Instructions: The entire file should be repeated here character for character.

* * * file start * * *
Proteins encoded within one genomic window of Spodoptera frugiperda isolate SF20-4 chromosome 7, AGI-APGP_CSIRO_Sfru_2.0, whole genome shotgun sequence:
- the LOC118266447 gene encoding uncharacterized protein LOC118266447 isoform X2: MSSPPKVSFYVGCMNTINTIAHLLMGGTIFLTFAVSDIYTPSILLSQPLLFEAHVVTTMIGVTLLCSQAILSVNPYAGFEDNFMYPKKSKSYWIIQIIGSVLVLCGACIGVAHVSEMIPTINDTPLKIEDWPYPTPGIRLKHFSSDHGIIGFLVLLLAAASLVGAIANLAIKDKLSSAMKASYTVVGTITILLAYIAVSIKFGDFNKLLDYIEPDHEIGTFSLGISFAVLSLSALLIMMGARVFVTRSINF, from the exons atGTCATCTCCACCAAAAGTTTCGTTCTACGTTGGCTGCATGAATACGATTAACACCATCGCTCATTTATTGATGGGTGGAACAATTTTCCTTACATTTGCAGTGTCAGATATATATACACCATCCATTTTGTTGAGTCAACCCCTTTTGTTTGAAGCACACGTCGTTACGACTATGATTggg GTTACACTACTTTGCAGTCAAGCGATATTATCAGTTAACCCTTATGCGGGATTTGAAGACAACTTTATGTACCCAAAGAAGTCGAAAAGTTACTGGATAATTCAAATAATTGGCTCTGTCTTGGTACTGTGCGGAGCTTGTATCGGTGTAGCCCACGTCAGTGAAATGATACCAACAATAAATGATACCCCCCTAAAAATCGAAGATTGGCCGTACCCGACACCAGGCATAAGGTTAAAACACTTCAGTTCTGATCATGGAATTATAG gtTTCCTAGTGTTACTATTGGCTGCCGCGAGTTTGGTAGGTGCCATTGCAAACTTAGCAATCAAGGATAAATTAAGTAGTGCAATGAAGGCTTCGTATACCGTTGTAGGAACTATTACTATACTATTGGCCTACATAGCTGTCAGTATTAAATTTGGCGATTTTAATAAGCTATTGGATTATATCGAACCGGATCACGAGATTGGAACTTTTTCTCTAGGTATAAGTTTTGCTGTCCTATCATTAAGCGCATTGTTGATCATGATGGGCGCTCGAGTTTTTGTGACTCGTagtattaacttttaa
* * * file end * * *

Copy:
Proteins encoded within one genomic window of Spodoptera frugiperda isolate SF20-4 chromosome 7, AGI-APGP_CSIRO_Sfru_2.0, whole genome shotgun sequence:
- the LOC118266447 gene encoding uncharacterized protein LOC118266447 isoform X2: MSSPPKVSFYVGCMNTINTIAHLLMGGTIFLTFAVSDIYTPSILLSQPLLFEAHVVTTMIGVTLLCSQAILSVNPYAGFEDNFMYPKKSKSYWIIQIIGSVLVLCGACIGVAHVSEMIPTINDTPLKIEDWPYPTPGIRLKHFSSDHGIIGFLVLLLAAASLVGAIANLAIKDKLSSAMKASYTVVGTITILLAYIAVSIKFGDFNKLLDYIEPDHEIGTFSLGISFAVLSLSALLIMMGARVFVTRSINF, from the exons atGTCATCTCCACCAAAAGTTTCGTTCTACGTTGGCTGCATGAATACGATTAACACCATCGCTCATTTATTGATGGGTGGAACAATTTTCCTTACATTTGCAGTGTCAGATATATATACACCATCCATTTTGTTGAGTCAACCCCTTTTGTTTGAAGCACACGTCGTTACGACTATGATTggg GTTACACTACTTTGCAGTCAAGCGATATTATCAGTTAACCCTTATGCGGGATTTGAAGACAACTTTATGTACCCAAAGAAGTCGAAAAGTTACTGGATAATTCAAATAATTGGCTCTGTCTTGGTACTGTGCGGAGCTTGTATCGGTGTAGCCCACGTCAGTGAAATGATACCAACAATAAATGATACCCCCCTAAAAATCGAAGATTGGCCGTACCCGACACCAGGCATAAGGTTAAAACACTTCAGTTCTGATCATGGAATTATAG gtTTCCTAGTGTTACTATTGGCTGCCGCGAGTTTGGTAGGTGCCATTGCAAACTTAGCAATCAAGGATAAATTAAGTAGTGCAATGAAGGCTTCGTATACCGTTGTAGGAACTATTACTATACTATTGGCCTACATAGCTGTCAGTATTAAATTTGGCGATTTTAATAAGCTATTGGATTATATCGAACCGGATCACGAGATTGGAACTTTTTCTCTAGGTATAAGTTTTGCTGTCCTATCATTAAGCGCATTGTTGATCATGATGGGCGCTCGAGTTTTTGTGACTCGTagtattaacttttaa